How to measure and analyse the texture of food, cosmetics, pharmaceuticals and adhesives.

Tuesday, 10 October 2017

Food Texture around the World

Gristly, gelatinous, bony textures, say in pig's ears or bird's feet, are usually shunned in the UK, whilst goose intestines, sea cucumbers, chickens' feet and ducks' tongues are just some of the fiddly, gelatinous, gristly dishes that are regarded as delicacies. 

In China, kou gan (meaning "mouth-feel") is highly celebrated and texture in these dishes means everything. In Victorian cookery books, whole birds and the feet of animals were celebrated with relish, while in other parts of the world, such as China, foods enjoyed purely for their challenging textural pleasure are highly prized.
Chinese food expert, author of Shark's Fin and Sichuan Pepper and BBC journalist Fuchsia Dunlop says texture is at the heart of enjoying Chinese food.

The most sought-after food textures in the UK, the enticing words that appear in Michelin-starred restaurant menus, TV chef's recipes or multi-national products are silky, smooth, unctuous, creamy or tender.  


H
owever, crispy pigs' tails and other types of offal are appearing on gastropub menus, suggesting that people are becoming more adventurous when it comes to texture. Slithery, slimy, bouncy, crunchy, squelchy, gristly, gloopy. Certainly not words often used to whet the appetite, at least not on British menus. But is there another level of food texture to discover in the UK?


Fuchsia Dunlop says texture is the "last frontier for Westerners learning to appreciate Chinese food. There's no equivalent to eating rubbery or slithery things in European cooking, which (in China) are deliberately cleansed of all innate flavour before they're dressed up in soups and sauces. This just doesn't make any sense unless you enjoy the texture," says Fuchsia.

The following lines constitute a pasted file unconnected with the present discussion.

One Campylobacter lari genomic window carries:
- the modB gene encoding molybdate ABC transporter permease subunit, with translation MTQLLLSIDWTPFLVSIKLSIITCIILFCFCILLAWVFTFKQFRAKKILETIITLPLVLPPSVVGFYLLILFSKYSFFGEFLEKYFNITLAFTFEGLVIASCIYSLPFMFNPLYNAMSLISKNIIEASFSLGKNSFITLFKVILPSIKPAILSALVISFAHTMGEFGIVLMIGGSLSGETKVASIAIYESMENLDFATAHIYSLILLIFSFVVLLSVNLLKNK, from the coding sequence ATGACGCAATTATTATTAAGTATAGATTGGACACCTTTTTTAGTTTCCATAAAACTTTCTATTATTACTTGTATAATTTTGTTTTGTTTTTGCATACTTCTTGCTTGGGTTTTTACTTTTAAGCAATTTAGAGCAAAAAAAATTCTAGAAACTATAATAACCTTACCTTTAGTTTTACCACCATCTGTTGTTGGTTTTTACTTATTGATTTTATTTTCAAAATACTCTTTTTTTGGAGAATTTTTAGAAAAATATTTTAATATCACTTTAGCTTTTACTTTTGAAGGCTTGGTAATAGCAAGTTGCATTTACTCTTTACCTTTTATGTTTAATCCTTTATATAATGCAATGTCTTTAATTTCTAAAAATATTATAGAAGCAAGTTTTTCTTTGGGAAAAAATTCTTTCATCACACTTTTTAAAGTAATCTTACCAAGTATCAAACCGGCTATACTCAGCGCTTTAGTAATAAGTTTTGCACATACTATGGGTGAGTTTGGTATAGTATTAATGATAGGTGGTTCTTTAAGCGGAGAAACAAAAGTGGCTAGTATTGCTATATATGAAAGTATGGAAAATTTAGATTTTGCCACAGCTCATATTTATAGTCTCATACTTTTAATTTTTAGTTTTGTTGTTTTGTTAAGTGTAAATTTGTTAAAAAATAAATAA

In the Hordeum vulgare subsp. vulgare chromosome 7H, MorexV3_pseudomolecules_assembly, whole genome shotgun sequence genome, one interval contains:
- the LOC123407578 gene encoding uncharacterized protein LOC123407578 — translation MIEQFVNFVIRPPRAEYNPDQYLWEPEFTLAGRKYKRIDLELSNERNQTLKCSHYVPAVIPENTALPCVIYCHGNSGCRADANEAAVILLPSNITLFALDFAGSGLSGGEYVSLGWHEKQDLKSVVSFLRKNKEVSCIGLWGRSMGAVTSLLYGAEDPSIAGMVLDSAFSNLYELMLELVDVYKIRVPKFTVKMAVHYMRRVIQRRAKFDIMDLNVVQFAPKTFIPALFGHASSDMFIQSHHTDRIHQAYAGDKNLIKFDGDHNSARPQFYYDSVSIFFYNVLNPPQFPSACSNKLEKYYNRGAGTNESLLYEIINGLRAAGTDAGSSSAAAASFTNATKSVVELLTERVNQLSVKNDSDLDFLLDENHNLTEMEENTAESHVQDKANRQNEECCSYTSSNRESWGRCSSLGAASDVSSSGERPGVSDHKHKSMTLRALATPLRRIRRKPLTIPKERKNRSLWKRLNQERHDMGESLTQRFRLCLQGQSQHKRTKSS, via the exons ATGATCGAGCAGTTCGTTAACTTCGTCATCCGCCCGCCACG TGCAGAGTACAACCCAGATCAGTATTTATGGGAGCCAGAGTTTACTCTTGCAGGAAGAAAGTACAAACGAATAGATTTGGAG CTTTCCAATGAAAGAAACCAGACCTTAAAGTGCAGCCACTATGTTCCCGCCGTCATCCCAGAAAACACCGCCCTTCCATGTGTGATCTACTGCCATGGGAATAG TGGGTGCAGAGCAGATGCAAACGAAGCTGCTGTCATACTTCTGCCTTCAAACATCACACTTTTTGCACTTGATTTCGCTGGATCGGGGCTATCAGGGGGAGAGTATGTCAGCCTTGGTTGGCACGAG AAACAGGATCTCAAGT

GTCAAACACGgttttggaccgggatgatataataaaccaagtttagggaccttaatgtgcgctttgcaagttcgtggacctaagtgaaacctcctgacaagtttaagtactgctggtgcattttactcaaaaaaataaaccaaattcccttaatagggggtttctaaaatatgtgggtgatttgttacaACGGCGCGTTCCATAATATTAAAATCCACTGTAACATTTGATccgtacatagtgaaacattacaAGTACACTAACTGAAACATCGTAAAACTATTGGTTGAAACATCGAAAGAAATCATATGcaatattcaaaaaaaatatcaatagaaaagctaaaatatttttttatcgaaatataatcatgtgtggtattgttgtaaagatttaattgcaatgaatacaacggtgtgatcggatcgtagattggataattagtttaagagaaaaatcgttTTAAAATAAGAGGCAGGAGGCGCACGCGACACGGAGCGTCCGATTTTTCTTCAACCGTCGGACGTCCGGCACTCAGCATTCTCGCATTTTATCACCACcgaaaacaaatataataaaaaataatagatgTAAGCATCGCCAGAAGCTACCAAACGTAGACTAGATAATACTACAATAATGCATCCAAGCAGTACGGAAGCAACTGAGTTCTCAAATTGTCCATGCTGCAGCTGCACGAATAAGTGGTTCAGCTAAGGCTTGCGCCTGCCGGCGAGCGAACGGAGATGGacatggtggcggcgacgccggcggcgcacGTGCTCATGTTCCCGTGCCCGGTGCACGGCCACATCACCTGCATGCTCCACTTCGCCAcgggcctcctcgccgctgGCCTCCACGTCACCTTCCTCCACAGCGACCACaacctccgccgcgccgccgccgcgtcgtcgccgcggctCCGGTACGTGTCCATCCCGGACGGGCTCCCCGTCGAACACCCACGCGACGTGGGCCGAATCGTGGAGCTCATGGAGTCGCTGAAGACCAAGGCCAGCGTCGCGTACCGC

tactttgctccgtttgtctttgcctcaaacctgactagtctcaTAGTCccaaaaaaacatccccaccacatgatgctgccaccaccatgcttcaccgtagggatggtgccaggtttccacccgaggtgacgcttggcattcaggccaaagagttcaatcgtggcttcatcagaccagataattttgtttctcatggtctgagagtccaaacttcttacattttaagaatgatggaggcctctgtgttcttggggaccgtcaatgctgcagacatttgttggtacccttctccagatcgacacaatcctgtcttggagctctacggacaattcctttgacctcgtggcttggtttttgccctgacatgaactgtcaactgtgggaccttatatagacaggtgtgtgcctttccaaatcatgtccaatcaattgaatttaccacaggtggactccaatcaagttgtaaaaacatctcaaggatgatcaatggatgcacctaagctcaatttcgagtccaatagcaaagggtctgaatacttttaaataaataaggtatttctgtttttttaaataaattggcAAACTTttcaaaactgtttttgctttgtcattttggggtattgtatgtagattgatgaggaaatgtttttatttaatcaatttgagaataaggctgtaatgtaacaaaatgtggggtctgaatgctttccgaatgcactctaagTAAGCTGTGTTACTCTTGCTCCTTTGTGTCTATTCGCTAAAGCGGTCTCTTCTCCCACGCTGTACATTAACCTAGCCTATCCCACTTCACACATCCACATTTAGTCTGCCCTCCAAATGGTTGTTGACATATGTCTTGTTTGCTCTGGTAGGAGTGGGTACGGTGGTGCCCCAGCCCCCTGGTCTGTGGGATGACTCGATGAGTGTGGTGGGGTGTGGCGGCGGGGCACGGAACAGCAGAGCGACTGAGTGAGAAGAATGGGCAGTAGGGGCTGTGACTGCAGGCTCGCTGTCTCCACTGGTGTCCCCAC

• Chicken or duck feet are fiddly to eat with not much return in meat. What meat you do find is mainly skin and is therefore gelatinous; the remainder is crunchy cartilage and bone. 
  • Sea cucumber is a sea animal with a slippery texture that can be eaten fresh or dried. It is considered a delicacy in many cultures in Southeast Asia and China.  
  • Shark's fin is used in Chinese soup to provide a rubbery texture. Shark's fin soup has come under much scrutiny due to environmental and animal welfare concerns.  
  • Balut are duck eggs that have been incubated so that they are made up of embryo, feathers and crunchy bones. Eaten in The Philippines, they are boiled and eaten out of the shell.  
  • Natto has a slimy texture and smell of pungent cheese, making this Japanese breakfast dish of fermented soybeans an acquired taste. 
  • Pigs' ears can be found in the cuisines of many countries, from Bulgaria, to China, to the soul food of the US South. They combine a gelatinous and a crunchy (cartilage) texture.
Could there be other factors at play that stop us from embracing chickens' feet or other such foods? Dominique Valentin from Dijon's Le Centre des Sciences du Gout (The European Centre for Taste Sciences) has analysed the effects of culture on food perception.

"People do not simply eat what is available. They eat what they consider to be edible. What we eat and how we prepare it reflects our individual cultural heritage. When we talk about liking food it's about the sensation, but also the association," she explains. 


However, even though European cuisine is not as focussed on texture as Chinese food, the texture needs to be perceived as right. 


"Mostly when people in France talk about texture it's in a negative way, to complain about it. You don't often hear it [talked about] in an approving way," says Dominique Valentin.

This article is inspired by an article originally written by Ramona Andrews:


Food texture's forgotten pleasures (BBC Food website)


For more information on how to measure texture, please visit the Texture Analysis Properties section on our website.

TA.XTplus texture analyser with bloom jar The
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